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Capsule reviews of films by CL critics

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Opening Friday
BANDITS (PG-13) Fans of the straight-faced Bruce Willis of The Sixth Sense will be disappointed to see his smirk return in this buddy/caper/road movie, in which mismatched thieves (Willis and the ubiquitous Billy Bob Thornton) embark on a bank robbing spree down along the West Coast. With the also ubiquitous Cate Blanchett.

CORKY ROMANO (PG-13) "Saturday Night Live's" Chris Kattan plays a zany veterinarian who passes as an FBI agent to save his Mafia family -- or is he passing as a mafioso to save his FBI family? Something like that. With Peter Falk, Fred Ward and Chris Penn.

HAIKU TUNNEL (R ) Jacob and Josh Kornbluth co-write, direct and act in a corporate satire about a temp (Josh) who's life turns upside down when he takes a permanent job at a huge company. Harry Shearer plays an office orientation leader.

IRON MONKEY (PG-13) A masked hero fights 19th century tyrrany in this Hong Kong film that's reminiscent of Zorro, Robin Hood, but mostly Crouching Tiger, Hidden Dragon, as it has a similar setting and that film's high-flying action choreographer, Yuen Wo Ping, as director. Unlike recent Jackie Chan imports dubbed into English, this 1993 re-release is subtitled, although the gravity-defying fight scenes lose nothing in translation.--CURT HOLMAN

L.I.E. 1/2 (NC-17) The unlikely, unsettling friendship of a motherless teen (Paul Franklin Dano) and a sensitive pedophile (Brian Cox) gives this Sundance favorite its explosive premise. Although it provides a credible portrayal of troubled teens, and character actor Cox gives a superbly complex performance, the contrived plotting and "shocking" comic relief frequently undermine the delicately-rendered relationships at the heart of the story. --CH

SORDID LIVES (Not rated) Del Shores, the writer of Daddy's Dyin'... Who's Got the Will? presents a campy, Texas-trailer-park soap opera with Beau Bridges, Bonnie Bedelia and Delta Burke -- who could have been cast for their first names alone. Featuring a Tammy Wynette transvestite and Olivia Newton-John as a honkytonk Greek chorus.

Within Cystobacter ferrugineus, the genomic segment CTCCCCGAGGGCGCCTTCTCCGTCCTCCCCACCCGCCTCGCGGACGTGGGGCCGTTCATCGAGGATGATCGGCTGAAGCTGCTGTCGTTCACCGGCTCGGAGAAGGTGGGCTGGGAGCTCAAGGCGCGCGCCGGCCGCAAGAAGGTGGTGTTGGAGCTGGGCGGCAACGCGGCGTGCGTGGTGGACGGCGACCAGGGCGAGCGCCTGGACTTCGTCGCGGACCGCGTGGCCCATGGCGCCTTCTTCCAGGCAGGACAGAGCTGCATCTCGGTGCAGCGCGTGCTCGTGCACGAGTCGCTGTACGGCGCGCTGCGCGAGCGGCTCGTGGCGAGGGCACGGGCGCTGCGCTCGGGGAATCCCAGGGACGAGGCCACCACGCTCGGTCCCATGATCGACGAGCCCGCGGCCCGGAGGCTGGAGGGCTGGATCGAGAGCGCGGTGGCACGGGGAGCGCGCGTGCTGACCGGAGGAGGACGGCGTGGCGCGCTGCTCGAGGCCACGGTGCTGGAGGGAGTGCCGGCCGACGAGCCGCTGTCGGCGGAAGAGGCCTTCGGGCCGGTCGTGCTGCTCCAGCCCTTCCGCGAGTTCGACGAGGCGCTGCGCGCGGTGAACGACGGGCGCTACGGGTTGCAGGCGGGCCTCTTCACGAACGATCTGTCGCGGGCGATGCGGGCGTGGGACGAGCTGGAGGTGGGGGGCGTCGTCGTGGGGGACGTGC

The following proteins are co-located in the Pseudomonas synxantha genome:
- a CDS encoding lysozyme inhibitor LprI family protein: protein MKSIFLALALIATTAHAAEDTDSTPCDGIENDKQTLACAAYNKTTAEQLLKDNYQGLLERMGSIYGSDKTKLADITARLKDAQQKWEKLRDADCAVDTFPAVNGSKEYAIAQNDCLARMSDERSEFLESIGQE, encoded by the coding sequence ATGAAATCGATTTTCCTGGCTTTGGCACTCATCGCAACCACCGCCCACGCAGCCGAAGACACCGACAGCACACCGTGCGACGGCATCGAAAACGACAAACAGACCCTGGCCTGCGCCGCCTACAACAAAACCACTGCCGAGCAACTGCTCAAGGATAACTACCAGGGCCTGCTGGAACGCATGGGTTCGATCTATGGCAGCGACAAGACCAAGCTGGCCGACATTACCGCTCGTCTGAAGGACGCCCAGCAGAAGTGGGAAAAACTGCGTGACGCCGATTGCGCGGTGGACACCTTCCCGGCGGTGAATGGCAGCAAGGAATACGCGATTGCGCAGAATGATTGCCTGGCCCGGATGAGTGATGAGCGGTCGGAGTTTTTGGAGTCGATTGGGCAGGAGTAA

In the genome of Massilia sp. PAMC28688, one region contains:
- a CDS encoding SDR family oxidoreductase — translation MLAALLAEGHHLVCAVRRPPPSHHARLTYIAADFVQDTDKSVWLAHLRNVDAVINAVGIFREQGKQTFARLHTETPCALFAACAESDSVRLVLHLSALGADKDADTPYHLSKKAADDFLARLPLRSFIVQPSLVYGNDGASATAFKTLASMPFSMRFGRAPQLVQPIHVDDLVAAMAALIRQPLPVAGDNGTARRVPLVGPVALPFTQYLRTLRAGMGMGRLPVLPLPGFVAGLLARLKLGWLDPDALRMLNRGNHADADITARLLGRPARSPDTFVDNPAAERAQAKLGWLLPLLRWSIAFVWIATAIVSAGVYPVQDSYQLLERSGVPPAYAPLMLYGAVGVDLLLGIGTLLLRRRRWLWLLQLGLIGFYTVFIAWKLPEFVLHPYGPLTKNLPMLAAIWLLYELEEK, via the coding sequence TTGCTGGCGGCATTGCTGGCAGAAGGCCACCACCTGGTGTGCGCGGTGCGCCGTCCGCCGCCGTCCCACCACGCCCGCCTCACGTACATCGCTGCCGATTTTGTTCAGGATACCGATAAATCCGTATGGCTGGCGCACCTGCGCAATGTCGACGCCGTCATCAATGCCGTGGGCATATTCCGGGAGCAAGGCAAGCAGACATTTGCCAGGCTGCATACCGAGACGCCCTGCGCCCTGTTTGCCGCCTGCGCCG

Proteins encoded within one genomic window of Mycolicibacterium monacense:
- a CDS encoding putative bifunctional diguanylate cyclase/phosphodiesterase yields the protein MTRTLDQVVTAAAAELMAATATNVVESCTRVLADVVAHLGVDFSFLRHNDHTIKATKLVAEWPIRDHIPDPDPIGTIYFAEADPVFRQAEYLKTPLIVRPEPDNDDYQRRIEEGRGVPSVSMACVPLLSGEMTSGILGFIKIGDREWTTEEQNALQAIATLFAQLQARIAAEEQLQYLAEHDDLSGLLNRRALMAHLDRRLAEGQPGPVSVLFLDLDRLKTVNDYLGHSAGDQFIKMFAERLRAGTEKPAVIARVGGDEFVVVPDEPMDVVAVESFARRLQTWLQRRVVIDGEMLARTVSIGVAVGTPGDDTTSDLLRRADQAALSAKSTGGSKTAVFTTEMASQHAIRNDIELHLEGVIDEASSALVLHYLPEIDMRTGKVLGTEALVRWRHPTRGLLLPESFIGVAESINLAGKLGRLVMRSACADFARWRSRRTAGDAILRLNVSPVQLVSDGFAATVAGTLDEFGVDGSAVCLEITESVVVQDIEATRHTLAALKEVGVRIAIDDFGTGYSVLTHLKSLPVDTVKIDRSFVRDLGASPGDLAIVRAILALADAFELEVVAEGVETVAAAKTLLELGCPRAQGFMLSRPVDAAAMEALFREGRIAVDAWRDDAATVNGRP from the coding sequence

Duly Noted
BEAT STREET (PG) Melle Mel, Kool Mo Dee and Rae Dawn Chong star in this upbeat tribute to graffiti art, rap music and most of all, breakdancing. Released in 1984, it should serve as a time capsule and nostalgia piece for today's audiences. Dinner and a Movie at MoorEpics, The Poetry Planet, 227 Mitchell St., Oct. 12 at 9 p.m.

DOWNTOWN 81 1/2 (NR) A picaresque crawl through the post-apocalyptic, graffiti and pusher occupied Lower East Side of the '80s, painter Jean Michel Basquait brings this new wave funkytown to life along with a cast of scenesters including Fab Five Freddy, Cookie Mueller, Debbie Harry and Vincent Gallo in a sloppy but charming yarn about an artist in the city. GSU's cinefest, Oct. 12-18.--FELICIA FEASTER

FOLLOWING 1/2 (R). The black-and-white debut work by Memento's writer-director Christopher Nolan shares the follow-up's fascination with scrambled narratives and film noir attitudes. A would-be writer gets involved in stalking, burglary and blackmail, but is he being set up? Though frequently intriguing, Following suffers from a convoluted structure, simplistic relationships and a miscast femme fatale. IMAGE Film & Video Center, Oct. 11 at 7:30 p.m., Regal Hollywood 24. $5 members, $6 public. --CURT HOLMAN

ME YOU THEM (PG-13). In a Northeastern Brazilian village, a hard-working woman (Regina Case) effectively ends up with three husbands under one roof. Director Andrucha Waddington finds some mild domestic comedy in her premise, although the movie tends to be less concerned with finding laughs than showing the conditions in an arid, poverty stricken town.High Museum's Latin American Film Festival, Rich Auditorium, Woodruff Arts Center. Oct. 13 and 16 at 8 p.m., $5 general admission. --CH

NEW YORK IN THE '50s 1/2 (NR) A documentary that aims to debunk the popular notion that the '50s were all about consumerism and Kerouac, a host of expert witnesses including Robert Redford, Gay Talese, Calvin Trillin, William F. Buckley, Village Voice founder Ed Fancher, Joan Didion and Nat Hentoff are called in to bolster author Dan Wakefield'sclaim that the '50s were also about drinking, psychoanalysis, babe-chasing, writing, Salinger and, yes, Kerouac, too, dammit. GSU's cinefest, Oct. 12-18. --FF

DEAD OR ALIVE Subtitled Hanzaisha, Takashi Miike's action film pits Japanese mobsters against police officers and reportedly boasts a wild, fast-paced opening sequence. GSU's cinefest, Oct. 5-11.

SUMO BRUNO: THE STORY OF A BIG MAN'S DREAM NR Enjoyably lightweight, this tale of a 420-pound loser who trains to be a sumo wrestler so he can compete in the Amateur Sumo Wrestling Championships offers some unexpected commentary on the German beauty ideal as well as a surprise ending to make The Full Monty brand-fluff go down a bit easier. Goethe Institute Atlanta's Recent Films from Germany series, Oct. 10, 7:30 p.m. -- FF

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